Developers Aim To Make Fenway More Walkable With First Air Rights Projects In Decades
At one point in Fenway’s history, the neighborhood was a sea of parking lots. As development continues to take shape around the ballpark, city officials say the area still needs better pedestrian accessibility. A series of new projects is trying to solve that.
Three air rights projects are moving forward over the Massachusetts Turnpike, the first time development has literally bridged the Back Bay and Fenway communities in over four decades.
The developers behind each project spoke last week at Bisnow’s Fenway Forecast: Mixed-Use and Multifamily event at the Westin Copley Place Hotel, and they discussed the importance of developing accessible spaces for residents.
Boston City Councilor Kenzie Bok, who represents the Fenway area, said she wants to make sure the neighborhood isn’t just designed for people driving to its shiny new lab buildings.
“The Fenway cannot be, as it's built out, a place where people are using their cars,” Bok said at the event. “Yes, we need people to come in on public transit, but we also need people to be able to walk.”
Developers building housing, labs and office space in air rights projects over the Pike say they present new opportunities to create a more walkable environment between the Back Bay and Fenway neighborhoods.
Samuels & Associates’ Parcel 12 development stretches from Newbury Street to Boylston Street. By the time the development is completed, it will bring 20 stories with 655K SF of residential, hotel, life sciences and CarGurus’ new 273K SF global headquarters.
In June, Samuels completed its deck over the eight-lane highway. This marked the first air rights project to be built over the Pike since Copley Place in 1983. The $550M development of Copley Place by developer Kenneth Himmel was an engineering feat, and it later became an iconic retail destination for tourists and residents.
Samuels is also hoping to create better pathways for residents and pedestrians with new public open space, Senior Vice President Andi Simpson said.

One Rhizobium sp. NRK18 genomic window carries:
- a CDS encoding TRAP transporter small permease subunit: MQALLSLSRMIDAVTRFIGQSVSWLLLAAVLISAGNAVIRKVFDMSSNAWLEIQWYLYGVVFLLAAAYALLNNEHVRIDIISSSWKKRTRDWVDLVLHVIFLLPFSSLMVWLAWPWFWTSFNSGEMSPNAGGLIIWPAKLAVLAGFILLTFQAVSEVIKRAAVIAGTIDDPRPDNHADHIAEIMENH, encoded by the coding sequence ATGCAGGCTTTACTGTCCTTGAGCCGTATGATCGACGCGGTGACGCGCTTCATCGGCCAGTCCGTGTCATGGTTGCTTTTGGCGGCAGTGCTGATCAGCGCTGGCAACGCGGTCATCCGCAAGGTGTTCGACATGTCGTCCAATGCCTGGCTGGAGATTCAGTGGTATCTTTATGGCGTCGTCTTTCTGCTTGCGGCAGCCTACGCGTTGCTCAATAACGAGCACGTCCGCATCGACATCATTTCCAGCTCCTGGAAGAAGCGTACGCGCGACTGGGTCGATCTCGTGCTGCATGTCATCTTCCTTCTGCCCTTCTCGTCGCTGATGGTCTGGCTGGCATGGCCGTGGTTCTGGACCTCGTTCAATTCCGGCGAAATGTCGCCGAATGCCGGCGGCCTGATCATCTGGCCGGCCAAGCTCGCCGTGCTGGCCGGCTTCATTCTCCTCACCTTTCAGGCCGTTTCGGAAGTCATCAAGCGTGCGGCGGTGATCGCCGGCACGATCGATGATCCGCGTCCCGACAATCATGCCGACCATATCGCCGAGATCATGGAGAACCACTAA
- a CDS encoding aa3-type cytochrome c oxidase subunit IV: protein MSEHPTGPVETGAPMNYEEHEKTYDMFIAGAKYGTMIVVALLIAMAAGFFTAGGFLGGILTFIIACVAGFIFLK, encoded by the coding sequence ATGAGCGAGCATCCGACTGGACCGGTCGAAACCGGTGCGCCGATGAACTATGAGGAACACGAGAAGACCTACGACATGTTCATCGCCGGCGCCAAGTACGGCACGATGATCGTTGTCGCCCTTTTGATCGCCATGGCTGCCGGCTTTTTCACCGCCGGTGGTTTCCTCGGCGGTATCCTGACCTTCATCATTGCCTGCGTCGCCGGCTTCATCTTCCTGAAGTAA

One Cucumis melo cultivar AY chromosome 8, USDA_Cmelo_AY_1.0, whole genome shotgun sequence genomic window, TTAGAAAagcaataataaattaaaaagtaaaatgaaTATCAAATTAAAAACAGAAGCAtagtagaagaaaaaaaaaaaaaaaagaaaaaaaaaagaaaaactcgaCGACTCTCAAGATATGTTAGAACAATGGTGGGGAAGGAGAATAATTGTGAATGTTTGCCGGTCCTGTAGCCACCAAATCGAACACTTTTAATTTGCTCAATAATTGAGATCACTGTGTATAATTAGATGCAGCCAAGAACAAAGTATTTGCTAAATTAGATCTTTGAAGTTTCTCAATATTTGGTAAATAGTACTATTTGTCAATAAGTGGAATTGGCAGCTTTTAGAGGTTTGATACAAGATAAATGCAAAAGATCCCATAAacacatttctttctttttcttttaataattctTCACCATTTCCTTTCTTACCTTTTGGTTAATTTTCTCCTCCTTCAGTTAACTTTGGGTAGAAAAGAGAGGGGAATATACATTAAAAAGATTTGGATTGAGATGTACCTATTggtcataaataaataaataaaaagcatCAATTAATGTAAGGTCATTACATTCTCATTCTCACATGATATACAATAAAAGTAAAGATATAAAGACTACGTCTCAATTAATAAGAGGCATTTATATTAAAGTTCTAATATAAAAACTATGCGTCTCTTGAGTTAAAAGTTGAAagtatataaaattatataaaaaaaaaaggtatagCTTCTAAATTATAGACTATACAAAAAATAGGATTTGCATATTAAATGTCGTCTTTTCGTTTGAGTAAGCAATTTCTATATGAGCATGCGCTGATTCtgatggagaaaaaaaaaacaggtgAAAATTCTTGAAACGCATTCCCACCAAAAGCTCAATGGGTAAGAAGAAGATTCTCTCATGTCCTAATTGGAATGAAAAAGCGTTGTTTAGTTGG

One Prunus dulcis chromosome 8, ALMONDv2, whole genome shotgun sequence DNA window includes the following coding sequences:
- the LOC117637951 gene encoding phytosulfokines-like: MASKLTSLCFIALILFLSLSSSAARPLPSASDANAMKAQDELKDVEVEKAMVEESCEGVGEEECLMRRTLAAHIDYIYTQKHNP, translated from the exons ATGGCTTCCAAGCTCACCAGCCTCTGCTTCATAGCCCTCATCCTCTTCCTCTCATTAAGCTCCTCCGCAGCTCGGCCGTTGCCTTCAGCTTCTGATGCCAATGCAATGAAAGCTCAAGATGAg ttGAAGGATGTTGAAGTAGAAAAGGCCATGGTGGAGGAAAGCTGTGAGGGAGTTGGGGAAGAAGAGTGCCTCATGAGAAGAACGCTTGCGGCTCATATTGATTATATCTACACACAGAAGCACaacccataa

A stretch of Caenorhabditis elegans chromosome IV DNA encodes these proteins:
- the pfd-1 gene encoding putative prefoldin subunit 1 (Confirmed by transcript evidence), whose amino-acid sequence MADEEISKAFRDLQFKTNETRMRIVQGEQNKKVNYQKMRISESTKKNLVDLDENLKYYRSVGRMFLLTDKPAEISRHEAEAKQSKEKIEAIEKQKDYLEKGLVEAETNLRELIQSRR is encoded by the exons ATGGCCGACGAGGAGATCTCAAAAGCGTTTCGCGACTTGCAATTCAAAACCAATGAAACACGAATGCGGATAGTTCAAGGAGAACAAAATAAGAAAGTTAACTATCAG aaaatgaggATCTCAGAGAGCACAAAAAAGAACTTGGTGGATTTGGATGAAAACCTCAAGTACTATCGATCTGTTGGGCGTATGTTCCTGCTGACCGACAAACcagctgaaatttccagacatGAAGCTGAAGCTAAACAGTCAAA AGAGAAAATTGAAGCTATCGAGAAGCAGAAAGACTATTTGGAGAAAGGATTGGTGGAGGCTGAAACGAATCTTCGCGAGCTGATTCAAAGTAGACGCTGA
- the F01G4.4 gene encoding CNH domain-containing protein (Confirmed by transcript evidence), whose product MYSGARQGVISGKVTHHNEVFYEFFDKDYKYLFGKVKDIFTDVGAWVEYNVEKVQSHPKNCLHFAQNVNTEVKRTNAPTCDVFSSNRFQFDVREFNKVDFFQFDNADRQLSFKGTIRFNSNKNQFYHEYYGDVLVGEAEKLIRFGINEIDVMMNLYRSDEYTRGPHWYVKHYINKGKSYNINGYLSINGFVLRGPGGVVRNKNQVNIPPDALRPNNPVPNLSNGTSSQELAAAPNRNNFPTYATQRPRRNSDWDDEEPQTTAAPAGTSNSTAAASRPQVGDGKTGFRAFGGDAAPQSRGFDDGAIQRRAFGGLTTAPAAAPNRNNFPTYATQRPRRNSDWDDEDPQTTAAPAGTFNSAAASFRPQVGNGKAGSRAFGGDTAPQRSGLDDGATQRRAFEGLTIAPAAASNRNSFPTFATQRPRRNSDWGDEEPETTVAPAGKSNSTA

“Building over highways, building over active railroad stations is about bringing people together," Simpson said.
The other air rights project under construction over the Pike is IQHQ’s $1B, 1.1M SF Fenway Center development, which broke ground in April 2019. Fenway Center is designed as a life sciences campus between Kenmore Square and Longwood Medical and Academic Area.
“When we had the opportunity to work on Fenway Center, it was the perfect fit for our vision and to be able to invest in a neighborhood that is expanding,” said Kim Thai, director of development at IQHQ.
The project would connect Beacon Street, Brookline Avenue and David Ortiz Way with Privately Owned Public Spaces for pedestrians to walk through to both neighborhoods.
“Being able to invest in those POPS and invest in those pathways to provide pedestrian and bicyclist safety,” Thai said. “Also just providing more opportunities to attract more people to the neighborhood and stay in the neighborhood.”
Stantec Vice President David Dixon was a part of the team that worked to develop air rights zoning for the city. He said there were compromises that had to be made to bring more development into neighborhoods like Fenway that hadn't previously seen much activity.
“One of the ways in which Fenway played a leadership role in that process was once again saying, ‘We live in a world with trade-offs,'” Dixon said. "We don’t like an uncovered expressway, we may not like tall buildings, but we are building to make trades if we get life on the street."
Peebles Corp. is in the process of getting its own air rights project approved by the Boston Planning & Development Agency. In a joint venture with Legacy Real Estate Development, its Parcel 13 site is planned to include a 100% affordable housing building, an aspect the JV feels is important for bringing in more residents.
“The point is other families want to be in this high-resource neighborhood too," Legacy Real Estate CEO Jerrod Delaine said. "They want access to a great education and great jobs and great transportation."
The joint venture was awarded development rights by MassDOT as long as the team makes extensive renovations to the adjacent Hynes MBTA station. The project also includes plans for the first gas-free lab building in the city.
“It’s hard to pull that off when you need government support and subsidies and you’re building over a highway, but the end product is something special,” Delaine said.
As these complex developments move forward, they will add new access points for residents to walk from the Fenway to Back Bay or other communities, bringing more on-the-street activity into these neighborhoods.
“All of those complications are worth it, and it's a testament to the vitality of Fenway,” Thai said. “That idea of being able to connect the Fenway to Back Bay again, and you don’t have to route your way around different bridges and really trying to make it pedestrian-friendly.”